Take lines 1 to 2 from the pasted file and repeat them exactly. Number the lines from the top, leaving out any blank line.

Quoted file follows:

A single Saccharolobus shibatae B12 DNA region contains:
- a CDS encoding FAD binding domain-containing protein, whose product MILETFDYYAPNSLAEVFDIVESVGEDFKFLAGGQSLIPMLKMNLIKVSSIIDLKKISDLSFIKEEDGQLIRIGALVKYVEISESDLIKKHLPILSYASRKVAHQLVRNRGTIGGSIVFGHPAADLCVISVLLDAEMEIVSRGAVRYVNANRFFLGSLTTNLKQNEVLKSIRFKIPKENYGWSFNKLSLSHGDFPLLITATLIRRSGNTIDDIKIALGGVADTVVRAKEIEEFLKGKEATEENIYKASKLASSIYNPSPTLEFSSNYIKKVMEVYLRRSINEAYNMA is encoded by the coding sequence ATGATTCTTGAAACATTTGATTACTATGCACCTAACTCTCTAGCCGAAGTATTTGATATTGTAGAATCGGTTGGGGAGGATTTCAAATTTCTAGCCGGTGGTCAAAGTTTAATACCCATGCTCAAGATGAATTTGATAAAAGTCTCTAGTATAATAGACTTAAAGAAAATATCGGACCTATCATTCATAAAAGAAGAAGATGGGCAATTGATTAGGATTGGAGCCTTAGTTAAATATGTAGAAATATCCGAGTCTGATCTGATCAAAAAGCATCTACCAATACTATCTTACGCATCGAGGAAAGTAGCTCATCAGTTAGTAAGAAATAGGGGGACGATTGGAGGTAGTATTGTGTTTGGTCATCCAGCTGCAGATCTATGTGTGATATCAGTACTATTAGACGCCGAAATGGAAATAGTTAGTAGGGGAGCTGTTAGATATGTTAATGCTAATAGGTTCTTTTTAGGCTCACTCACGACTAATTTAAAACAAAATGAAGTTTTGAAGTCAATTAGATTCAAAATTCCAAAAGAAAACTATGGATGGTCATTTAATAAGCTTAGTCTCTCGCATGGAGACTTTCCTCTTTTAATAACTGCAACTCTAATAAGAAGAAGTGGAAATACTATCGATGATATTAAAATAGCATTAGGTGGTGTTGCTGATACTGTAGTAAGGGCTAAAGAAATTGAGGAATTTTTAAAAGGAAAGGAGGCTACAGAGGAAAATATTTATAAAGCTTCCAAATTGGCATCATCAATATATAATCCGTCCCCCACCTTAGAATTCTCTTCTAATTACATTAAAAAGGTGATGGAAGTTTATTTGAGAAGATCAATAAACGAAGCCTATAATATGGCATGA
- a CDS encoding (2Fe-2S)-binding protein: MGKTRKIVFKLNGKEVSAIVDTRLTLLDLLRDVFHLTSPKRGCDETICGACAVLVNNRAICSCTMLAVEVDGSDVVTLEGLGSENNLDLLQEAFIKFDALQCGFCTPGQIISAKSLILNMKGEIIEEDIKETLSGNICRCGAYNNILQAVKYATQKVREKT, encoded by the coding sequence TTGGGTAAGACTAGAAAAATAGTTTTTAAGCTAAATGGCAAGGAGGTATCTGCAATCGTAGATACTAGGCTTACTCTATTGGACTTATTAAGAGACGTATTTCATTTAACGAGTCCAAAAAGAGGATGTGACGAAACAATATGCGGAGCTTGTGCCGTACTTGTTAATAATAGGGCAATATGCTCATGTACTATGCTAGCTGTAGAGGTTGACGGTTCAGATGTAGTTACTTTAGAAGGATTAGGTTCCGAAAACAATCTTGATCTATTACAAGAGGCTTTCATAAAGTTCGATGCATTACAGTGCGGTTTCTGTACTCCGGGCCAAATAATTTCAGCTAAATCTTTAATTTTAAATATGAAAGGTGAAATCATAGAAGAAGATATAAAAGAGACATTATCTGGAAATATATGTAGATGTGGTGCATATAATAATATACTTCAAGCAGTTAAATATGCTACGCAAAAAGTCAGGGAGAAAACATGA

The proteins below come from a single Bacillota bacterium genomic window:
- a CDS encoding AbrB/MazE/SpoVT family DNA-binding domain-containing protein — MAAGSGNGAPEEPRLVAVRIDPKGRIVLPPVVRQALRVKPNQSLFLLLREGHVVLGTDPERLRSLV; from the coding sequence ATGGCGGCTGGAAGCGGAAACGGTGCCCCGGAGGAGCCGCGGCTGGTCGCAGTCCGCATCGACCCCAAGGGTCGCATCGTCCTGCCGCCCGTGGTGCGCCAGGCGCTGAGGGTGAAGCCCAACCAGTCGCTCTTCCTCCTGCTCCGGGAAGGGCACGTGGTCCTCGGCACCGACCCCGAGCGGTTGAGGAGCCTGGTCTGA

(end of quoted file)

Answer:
A single Saccharolobus shibatae B12 DNA region contains:
- a CDS encoding FAD binding domain-containing protein, whose product MILETFDYYAPNSLAEVFDIVESVGEDFKFLAGGQSLIPMLKMNLIKVSSIIDLKKISDLSFIKEEDGQLIRIGALVKYVEISESDLIKKHLPILSYASRKVAHQLVRNRGTIGGSIVFGHPAADLCVISVLLDAEMEIVSRGAVRYVNANRFFLGSLTTNLKQNEVLKSIRFKIPKENYGWSFNKLSLSHGDFPLLITATLIRRSGNTIDDIKIALGGVADTVVRAKEIEEFLKGKEATEENIYKASKLASSIYNPSPTLEFSSNYIKKVMEVYLRRSINEAYNMA is encoded by the coding sequence ATGATTCTTGAAACATTTGATTACTATGCACCTAACTCTCTAGCCGAAGTATTTGATATTGTAGAATCGGTTGGGGAGGATTTCAAATTTCTAGCCGGTGGTCAAAGTTTAATACCCATGCTCAAGATGAATTTGATAAAAGTCTCTAGTATAATAGACTTAAAGAAAATATCGGACCTATCATTCATAAAAGAAGAAGATGGGCAATTGATTAGGATTGGAGCCTTAGTTAAATATGTAGAAATATCCGAGTCTGATCTGATCAAAAAGCATCTACCAATACTATCTTACGCATCGAGGAAAGTAGCTCATCAGTTAGTAAGAAATAGGGGGACGATTGGAGGTAGTATTGTGTTTGGTCATCCAGCTGCAGATCTATGTGTGATATCAGTACTATTAGACGCCGAAATGGAAATAGTTAGTAGGGGAGCTGTTAGATATGTTAATGCTAATAGGTTCTTTTTAGGCTCACTCACGACTAATTTAAAACAAAATGAAGTTTTGAAGTCAATTAGATTCAAAATTCCAAAAGAAAACTATGGATGGTCATTTAATAAGCTTAGTCTCTCGCATGGAGACTTTCCTCTTTTAATAACTGCAACTCTAATAAGAAGAAGTGGAAATACTATCGATGATATTAAAATAGCATTAGGTGGTGTTGCTGATACTGTAGTAAGGGCTAAAGAAATTGAGGAATTTTTAAAAGGAAAGGAGGCTACAGAGGAAAATATTTATAAAGCTTCCAAATTGGCATCATCAATATATAATCCGTCCCCCACCTTAGAATTCTCTTCTAATTACATTAAAAAGGTGATGGAAGTTTATTTGAGAAGATCAATAAACGAAGCCTATAATATGGCATGA